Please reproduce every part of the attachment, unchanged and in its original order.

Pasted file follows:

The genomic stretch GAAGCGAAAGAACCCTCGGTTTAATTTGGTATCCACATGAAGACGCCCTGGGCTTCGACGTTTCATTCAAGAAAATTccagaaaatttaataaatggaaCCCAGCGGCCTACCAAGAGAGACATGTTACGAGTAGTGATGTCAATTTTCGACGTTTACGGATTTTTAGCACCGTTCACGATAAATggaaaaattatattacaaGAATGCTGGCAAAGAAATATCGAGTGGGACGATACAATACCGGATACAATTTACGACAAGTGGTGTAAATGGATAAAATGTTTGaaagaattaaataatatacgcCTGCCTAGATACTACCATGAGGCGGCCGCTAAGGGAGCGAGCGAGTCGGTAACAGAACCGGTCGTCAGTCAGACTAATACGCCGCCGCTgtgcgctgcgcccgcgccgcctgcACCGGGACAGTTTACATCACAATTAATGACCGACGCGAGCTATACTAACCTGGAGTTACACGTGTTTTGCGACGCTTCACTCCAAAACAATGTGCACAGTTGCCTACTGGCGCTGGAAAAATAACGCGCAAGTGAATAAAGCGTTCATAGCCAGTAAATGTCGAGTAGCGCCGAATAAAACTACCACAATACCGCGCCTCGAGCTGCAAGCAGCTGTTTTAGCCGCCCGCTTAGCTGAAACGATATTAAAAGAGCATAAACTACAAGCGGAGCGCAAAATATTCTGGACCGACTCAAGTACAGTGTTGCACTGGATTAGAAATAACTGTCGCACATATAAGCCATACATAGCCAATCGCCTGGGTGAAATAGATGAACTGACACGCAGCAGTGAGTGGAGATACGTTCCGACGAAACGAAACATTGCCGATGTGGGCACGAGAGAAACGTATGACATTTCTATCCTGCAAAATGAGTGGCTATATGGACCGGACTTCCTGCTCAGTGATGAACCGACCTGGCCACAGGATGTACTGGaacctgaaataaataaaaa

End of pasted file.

The genomic stretch GAAGCGAAAGAACCCTCGGTTTAATTTGGTATCCACATGAAGACGCCCTGGGCTTCGACGTTTCATTCAAGAAAATTccagaaaatttaataaatggaaCCCAGCGGCCTACCAAGAGAGACATGTTACGAGTAGTGATGTCAATTTTCGACGTTTACGGATTTTTAGCACCGTTCACGATAAATggaaaaattatattacaaGAATGCTGGCAAAGAAATATCGAGTGGGACGATACAATACCGGATACAATTTACGACAAGTGGTGTAAATGGATAAAATGTTTGaaagaattaaataatatacgcCTGCCTAGATACTACCATGAGGCGGCCGCTAAGGGAGCGAGCGAGTCGGTAACAGAACCGGTCGTCAGTCAGACTAATACGCCGCCGCTgtgcgctgcgcccgcgccgcctgcACCGGGACAGTTTACATCACAATTAATGACCGACGCGAGCTATACTAACCTGGAGTTACACGTGTTTTGCGACGCTTCACTCCAAAACAATGTGCACAGTTGCCTACTGGCGCTGGAAAAATAACGCGCAAGTGAATAAAGCGTTCATAGCCAGTAAATGTCGAGTAGCGCCGAATAAAACTACCACAATACCGCGCCTCGAGCTGCAAGCAGCTGTTTTAGCCGCCCGCTTAGCTGAAACGATATTAAAAGAGCATAAACTACAAGCGGAGCGCAAAATATTCTGGACCGACTCAAGTACAGTGTTGCACTGGATTAGAAATAACTGTCGCACATATAAGCCATACATAGCCAATCGCCTGGGTGAAATAGATGAACTGACACGCAGCAGTGAGTGGAGATACGTTCCGACGAAACGAAACATTGCCGATGTGGGCACGAGAGAAACGTATGACATTTCTATCCTGCAAAATGAGTGGCTATATGGACCGGACTTCCTGCTCAGTGATGAACCGACCTGGCCACAGGATGTACTGGaacctgaaataaataaaaa